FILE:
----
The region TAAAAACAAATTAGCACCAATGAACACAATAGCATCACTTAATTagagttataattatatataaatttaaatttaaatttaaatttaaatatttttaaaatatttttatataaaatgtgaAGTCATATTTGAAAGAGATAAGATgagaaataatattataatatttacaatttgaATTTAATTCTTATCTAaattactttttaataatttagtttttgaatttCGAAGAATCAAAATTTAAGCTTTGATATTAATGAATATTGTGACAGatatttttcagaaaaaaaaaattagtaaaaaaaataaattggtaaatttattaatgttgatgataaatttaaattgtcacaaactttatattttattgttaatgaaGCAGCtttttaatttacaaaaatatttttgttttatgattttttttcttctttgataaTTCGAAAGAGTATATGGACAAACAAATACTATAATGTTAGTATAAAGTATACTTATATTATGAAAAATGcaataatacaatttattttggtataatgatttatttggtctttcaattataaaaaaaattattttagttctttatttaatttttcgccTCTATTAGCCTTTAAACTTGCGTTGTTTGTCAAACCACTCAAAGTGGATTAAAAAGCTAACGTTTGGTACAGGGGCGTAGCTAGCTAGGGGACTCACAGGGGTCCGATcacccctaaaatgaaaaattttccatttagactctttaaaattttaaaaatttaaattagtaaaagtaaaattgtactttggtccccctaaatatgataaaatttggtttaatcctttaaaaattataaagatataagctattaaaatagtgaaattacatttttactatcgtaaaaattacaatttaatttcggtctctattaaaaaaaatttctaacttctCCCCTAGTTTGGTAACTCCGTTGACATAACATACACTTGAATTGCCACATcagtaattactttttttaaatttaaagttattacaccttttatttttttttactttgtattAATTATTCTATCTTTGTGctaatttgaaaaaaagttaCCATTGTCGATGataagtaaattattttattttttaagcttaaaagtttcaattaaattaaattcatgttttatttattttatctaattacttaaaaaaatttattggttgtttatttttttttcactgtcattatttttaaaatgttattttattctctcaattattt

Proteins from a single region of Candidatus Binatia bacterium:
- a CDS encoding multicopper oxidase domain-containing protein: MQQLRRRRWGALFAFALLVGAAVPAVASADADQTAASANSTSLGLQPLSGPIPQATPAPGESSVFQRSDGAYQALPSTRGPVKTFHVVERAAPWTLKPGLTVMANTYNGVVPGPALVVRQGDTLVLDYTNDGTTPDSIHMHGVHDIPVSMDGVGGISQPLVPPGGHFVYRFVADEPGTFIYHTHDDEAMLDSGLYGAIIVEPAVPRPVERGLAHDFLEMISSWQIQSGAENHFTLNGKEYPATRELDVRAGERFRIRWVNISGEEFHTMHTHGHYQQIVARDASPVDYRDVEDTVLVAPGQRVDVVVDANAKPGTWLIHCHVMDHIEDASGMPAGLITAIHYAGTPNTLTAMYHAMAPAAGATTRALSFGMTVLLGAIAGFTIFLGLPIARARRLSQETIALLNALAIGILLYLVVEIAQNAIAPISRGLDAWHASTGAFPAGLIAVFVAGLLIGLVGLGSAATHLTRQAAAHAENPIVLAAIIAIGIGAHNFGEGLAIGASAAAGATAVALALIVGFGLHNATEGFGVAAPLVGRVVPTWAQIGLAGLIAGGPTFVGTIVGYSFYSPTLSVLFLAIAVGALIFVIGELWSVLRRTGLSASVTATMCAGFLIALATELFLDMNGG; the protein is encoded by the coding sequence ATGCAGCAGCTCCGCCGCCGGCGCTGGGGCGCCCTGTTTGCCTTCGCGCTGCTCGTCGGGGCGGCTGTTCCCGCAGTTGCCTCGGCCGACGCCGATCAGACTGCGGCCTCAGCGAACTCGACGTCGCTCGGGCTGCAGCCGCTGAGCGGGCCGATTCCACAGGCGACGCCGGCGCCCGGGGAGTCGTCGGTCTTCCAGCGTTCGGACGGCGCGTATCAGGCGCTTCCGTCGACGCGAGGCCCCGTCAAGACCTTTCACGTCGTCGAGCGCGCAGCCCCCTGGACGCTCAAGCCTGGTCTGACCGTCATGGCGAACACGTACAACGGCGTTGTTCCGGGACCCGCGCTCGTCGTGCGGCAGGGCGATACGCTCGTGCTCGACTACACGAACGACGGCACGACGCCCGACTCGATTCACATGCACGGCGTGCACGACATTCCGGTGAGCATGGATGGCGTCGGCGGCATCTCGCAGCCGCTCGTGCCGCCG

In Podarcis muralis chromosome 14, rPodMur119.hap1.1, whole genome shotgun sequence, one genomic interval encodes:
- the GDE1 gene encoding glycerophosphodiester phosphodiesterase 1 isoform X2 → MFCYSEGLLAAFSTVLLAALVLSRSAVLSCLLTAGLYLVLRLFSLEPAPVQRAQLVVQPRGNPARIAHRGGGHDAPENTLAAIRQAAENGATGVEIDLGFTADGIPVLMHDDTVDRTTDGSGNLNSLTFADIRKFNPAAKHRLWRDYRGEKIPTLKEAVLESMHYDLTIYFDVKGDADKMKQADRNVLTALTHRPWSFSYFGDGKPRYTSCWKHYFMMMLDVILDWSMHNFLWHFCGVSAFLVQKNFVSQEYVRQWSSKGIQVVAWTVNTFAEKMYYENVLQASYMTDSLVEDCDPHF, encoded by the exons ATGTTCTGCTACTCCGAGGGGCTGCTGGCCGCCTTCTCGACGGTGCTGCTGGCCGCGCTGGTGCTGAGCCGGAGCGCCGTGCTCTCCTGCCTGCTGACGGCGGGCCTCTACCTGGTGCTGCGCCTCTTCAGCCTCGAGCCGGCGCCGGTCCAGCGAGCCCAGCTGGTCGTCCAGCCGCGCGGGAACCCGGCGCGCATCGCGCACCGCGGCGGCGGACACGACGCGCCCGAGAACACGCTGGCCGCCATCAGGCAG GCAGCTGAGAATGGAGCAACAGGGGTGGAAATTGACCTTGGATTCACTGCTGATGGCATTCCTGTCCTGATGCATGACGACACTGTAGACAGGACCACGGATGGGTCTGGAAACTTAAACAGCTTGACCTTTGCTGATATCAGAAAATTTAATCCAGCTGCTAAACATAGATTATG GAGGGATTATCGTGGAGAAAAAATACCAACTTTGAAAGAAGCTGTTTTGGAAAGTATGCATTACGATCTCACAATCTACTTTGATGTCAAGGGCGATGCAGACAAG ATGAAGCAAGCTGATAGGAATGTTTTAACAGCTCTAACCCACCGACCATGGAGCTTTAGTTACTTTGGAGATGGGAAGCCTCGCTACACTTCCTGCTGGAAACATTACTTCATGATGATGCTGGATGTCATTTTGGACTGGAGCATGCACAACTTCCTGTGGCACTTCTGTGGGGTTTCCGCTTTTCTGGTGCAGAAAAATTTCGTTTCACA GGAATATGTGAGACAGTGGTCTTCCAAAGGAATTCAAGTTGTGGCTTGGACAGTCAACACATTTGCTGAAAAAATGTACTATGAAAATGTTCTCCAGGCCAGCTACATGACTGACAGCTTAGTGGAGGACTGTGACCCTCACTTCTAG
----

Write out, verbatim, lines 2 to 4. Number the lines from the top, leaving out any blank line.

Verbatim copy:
Proteins from a single region of Candidatus Binatia bacterium:
- a CDS encoding multicopper oxidase domain-containing protein: MQQLRRRRWGALFAFALLVGAAVPAVASADADQTAASANSTSLGLQPLSGPIPQATPAPGESSVFQRSDGAYQALPSTRGPVKTFHVVERAAPWTLKPGLTVMANTYNGVVPGPALVVRQGDTLVLDYTNDGTTPDSIHMHGVHDIPVSMDGVGGISQPLVPPGGHFVYRFVADEPGTFIYHTHDDEAMLDSGLYGAIIVEPAVPRPVERGLAHDFLEMISSWQIQSGAENHFTLNGKEYPATRELDVRAGERFRIRWVNISGEEFHTMHTHGHYQQIVARDASPVDYRDVEDTVLVAPGQRVDVVVDANAKPGTWLIHCHVMDHIEDASGMPAGLITAIHYAGTPNTLTAMYHAMAPAAGATTRALSFGMTVLLGAIAGFTIFLGLPIARARRLSQETIALLNALAIGILLYLVVEIAQNAIAPISRGLDAWHASTGAFPAGLIAVFVAGLLIGLVGLGSAATHLTRQAAAHAENPIVLAAIIAIGIGAHNFGEGLAIGASAAAGATAVALALIVGFGLHNATEGFGVAAPLVGRVVPTWAQIGLAGLIAGGPTFVGTIVGYSFYSPTLSVLFLAIAVGALIFVIGELWSVLRRTGLSASVTATMCAGFLIALATELFLDMNGG; the protein is encoded by the coding sequence ATGCAGCAGCTCCGCCGCCGGCGCTGGGGCGCCCTGTTTGCCTTCGCGCTGCTCGTCGGGGCGGCTGTTCCCGCAGTTGCCTCGGCCGACGCCGATCAGACTGCGGCCTCAGCGAACTCGACGTCGCTCGGGCTGCAGCCGCTGAGCGGGCCGATTCCACAGGCGACGCCGGCGCCCGGGGAGTCGTCGGTCTTCCAGCGTTCGGACGGCGCGTATCAGGCGCTTCCGTCGACGCGAGGCCCCGTCAAGACCTTTCACGTCGTCGAGCGCGCAGCCCCCTGGACGCTCAAGCCTGGTCTGACCGTCATGGCGAACACGTACAACGGCGTTGTTCCGGGACCCGCGCTCGTCGTGCGGCAGGGCGATACGCTCGTGCTCGACTACACGAACGACGGCACGACGCCCGACTCGATTCACATGCACGGCGTGCACGACATTCCGGTGAGCATGGATGGCGTCGGCGGCATCTCGCAGCCGCTCGTGCCGCCG

In Podarcis muralis chromosome 14, rPodMur119.hap1.1, whole genome shotgun sequence, one genomic interval encodes: